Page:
# Electric field strength and potential gradient

by zinc79
Tags: electric, field, gradient, potential, strength
 P: 9 A bit of a problem. My book teaches me that E = -(dV/dx), where E is the electric field strength, V is the electric potential, and x represents displacement. But, it also suggests along with the above formula that E = -(V/d) and displays a circuit with a battery of p.d. V and two parallel metal plates of distance (d) from each other. My question is, HOW did E = -(dV/dx) become E = -(V/d)??? The former formula, proven via differentiation, says that the electric field strength is negative of the potential gradient i.e. rate of change of electric potential with respect to the displacement. Then how does this transform into the electric field strength simply being equal to the negative of the ratio of the potential difference to the distance? It makes no sense to me! And yet, I've seen the latter formula being used in practice questions.
 P: 1,133 If the rate of change of V is constant over the distance x (or d), then -dV/dx can be stated as -V/d. -V/d is not equal to -dV/dx, but in a parallel plate capacitor it usually is.
 PF Patron HW Helper Sci Advisor P: 4,082 To follow up on Gear300's comment... the general relation is E = -(dV/dx)... for parallel plates, one really should write Eparallel plates = -(V/d) Recall for parallel plates, Eparallel plates is a constant [between the plates]. (Don't merely match symbols or abbreviations. Not all "E"s mean the same thing. For each "formula", understand what the variable represents.)
P: 9

## Electric field strength and potential gradient

Hey, thank you for replying.

See, what I forgot to mention was my perspective on the parallel plate capacitor, which yes, has a uniform electric field. There is NO change in the p.d. as we move from one plate to the other, so shouldn't dV/dx become zero?
 Mentor P: 27,563 Er.. Unless I misread the OP, the confusion here comes from the fact that these are NOT the same "V". In E = -dV/dx, this V is the electrostatic potential at a position x, i.e. V(x). It has a particular value depending on geometry. In E = V/d, this "V", really is the potential difference between the two plates. If I call this V' instead of V, then here you can equate V' to dV in the first equation, and d to dx. So it is important to know what those symbols really mean, rather than simply looking at the symbol. Often the same symbol represents different things. Zz.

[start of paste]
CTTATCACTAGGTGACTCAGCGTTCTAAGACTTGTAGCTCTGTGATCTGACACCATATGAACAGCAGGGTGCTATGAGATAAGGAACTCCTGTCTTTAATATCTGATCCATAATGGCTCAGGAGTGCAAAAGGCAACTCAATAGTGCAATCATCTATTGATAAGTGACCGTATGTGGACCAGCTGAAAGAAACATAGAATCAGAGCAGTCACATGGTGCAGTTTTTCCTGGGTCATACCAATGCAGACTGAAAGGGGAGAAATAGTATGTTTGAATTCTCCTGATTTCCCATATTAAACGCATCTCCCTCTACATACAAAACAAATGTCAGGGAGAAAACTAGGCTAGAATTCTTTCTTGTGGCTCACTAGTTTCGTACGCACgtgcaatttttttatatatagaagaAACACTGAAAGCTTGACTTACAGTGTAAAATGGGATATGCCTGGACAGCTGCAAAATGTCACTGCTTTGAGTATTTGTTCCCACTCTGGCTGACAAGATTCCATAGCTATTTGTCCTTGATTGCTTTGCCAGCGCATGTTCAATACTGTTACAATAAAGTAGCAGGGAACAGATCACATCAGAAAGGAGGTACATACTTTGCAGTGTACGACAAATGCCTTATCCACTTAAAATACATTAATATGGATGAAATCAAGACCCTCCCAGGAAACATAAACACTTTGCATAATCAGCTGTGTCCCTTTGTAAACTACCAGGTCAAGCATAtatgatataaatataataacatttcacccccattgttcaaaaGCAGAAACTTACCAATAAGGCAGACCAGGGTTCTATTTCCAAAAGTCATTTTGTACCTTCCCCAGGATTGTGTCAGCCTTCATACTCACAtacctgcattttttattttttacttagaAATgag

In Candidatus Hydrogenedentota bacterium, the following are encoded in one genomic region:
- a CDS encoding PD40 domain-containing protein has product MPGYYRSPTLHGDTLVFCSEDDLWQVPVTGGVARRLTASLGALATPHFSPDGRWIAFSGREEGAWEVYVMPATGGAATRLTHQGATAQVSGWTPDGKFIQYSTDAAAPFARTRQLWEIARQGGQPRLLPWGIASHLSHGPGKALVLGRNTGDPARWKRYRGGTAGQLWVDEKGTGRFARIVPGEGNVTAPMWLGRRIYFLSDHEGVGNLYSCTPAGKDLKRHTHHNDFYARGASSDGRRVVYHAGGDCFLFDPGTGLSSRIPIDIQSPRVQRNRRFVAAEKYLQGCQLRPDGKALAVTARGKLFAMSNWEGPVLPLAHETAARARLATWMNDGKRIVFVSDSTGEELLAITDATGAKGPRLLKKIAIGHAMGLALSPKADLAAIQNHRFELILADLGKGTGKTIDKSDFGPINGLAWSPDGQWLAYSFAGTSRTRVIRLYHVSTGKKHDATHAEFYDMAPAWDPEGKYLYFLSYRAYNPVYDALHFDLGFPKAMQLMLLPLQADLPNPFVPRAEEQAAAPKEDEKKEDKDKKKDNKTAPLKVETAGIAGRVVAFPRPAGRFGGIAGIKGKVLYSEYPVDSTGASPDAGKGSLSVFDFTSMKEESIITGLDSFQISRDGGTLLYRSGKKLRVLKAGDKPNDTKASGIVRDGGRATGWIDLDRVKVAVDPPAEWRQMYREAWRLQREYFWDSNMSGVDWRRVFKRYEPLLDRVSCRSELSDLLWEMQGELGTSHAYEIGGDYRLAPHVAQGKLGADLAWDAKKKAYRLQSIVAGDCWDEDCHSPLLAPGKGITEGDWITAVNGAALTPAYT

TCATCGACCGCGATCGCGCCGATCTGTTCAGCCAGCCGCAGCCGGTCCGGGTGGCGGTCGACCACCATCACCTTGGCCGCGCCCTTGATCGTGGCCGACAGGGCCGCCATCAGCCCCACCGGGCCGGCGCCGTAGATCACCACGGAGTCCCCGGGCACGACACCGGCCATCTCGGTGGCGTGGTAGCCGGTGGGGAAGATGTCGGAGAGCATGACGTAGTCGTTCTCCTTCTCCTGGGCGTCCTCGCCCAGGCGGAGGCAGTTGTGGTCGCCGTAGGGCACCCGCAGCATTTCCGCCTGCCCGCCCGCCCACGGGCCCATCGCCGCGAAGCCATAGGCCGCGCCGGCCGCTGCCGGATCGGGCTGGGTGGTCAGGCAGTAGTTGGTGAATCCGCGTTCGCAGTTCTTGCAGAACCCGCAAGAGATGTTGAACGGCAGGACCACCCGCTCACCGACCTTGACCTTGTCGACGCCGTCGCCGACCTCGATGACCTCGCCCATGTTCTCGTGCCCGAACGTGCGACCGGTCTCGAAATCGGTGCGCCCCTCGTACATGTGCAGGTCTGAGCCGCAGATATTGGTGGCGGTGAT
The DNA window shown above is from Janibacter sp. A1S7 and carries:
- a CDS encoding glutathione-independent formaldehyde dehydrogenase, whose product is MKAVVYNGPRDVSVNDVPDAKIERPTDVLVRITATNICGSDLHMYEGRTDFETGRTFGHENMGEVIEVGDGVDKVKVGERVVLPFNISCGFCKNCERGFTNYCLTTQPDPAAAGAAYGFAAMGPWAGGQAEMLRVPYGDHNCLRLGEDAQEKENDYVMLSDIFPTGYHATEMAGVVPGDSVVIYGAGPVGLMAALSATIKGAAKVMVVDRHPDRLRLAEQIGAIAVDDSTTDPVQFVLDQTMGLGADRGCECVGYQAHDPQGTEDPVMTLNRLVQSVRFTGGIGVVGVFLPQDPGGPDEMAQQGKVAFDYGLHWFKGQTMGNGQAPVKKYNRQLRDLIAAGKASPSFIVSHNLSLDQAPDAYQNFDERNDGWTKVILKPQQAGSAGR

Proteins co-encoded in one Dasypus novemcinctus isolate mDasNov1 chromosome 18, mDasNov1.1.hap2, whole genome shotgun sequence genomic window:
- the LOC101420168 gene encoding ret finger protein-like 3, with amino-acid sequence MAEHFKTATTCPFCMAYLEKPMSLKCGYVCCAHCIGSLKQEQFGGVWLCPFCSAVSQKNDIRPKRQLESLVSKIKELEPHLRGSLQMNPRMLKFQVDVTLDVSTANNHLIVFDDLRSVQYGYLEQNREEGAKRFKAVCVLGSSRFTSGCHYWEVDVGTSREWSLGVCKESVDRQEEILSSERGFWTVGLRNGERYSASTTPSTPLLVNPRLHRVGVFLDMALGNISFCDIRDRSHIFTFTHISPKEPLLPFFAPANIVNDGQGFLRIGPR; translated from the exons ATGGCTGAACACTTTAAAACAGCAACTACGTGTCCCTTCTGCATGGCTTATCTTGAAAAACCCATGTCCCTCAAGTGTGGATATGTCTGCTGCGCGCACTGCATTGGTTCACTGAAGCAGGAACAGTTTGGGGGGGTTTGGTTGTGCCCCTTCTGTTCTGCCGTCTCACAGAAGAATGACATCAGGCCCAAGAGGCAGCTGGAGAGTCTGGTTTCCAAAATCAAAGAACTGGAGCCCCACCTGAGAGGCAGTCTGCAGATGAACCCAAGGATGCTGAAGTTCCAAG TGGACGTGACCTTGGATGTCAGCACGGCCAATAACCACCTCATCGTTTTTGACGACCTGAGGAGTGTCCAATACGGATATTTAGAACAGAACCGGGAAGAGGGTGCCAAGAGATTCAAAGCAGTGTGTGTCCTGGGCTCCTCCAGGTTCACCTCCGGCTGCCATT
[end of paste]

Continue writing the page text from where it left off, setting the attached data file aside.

P: 86 Exactly, the first equation is about the electrical field E(x) and potential V(x) at each point in space along the direction x, while the second is a macroscopic relationship between an allegedly constant field E and a voltage V which is a quantity defined for the whole system. The first one is the general relationship between electric field and potential, and is valid in any scenario. The second one is a particular case of the general relationship. You can obtain it by assuming E(x)=E constant and integrating in dx.
 Mentor P: 10,678 The parallel-plate equation $E = -V/d$ really should read $E = -\Delta V/d$ to indicate that the voltage is the difference in potential between the two plates. Unfortunately it's a long-standing custom to use V to represent both potential (at a point) and potential difference (between two points) in different contexts.
P: 2,258
 Quote by jtbell The parallel-plate equation $E = -V/d$ really should read $E = -\Delta V/d$ to indicate that the voltage is the difference in potential between the two plates. Unfortunately it's a long-standing custom to use V to represent both potential (at a point) and potential difference (between two points) in different contexts.
good answer.

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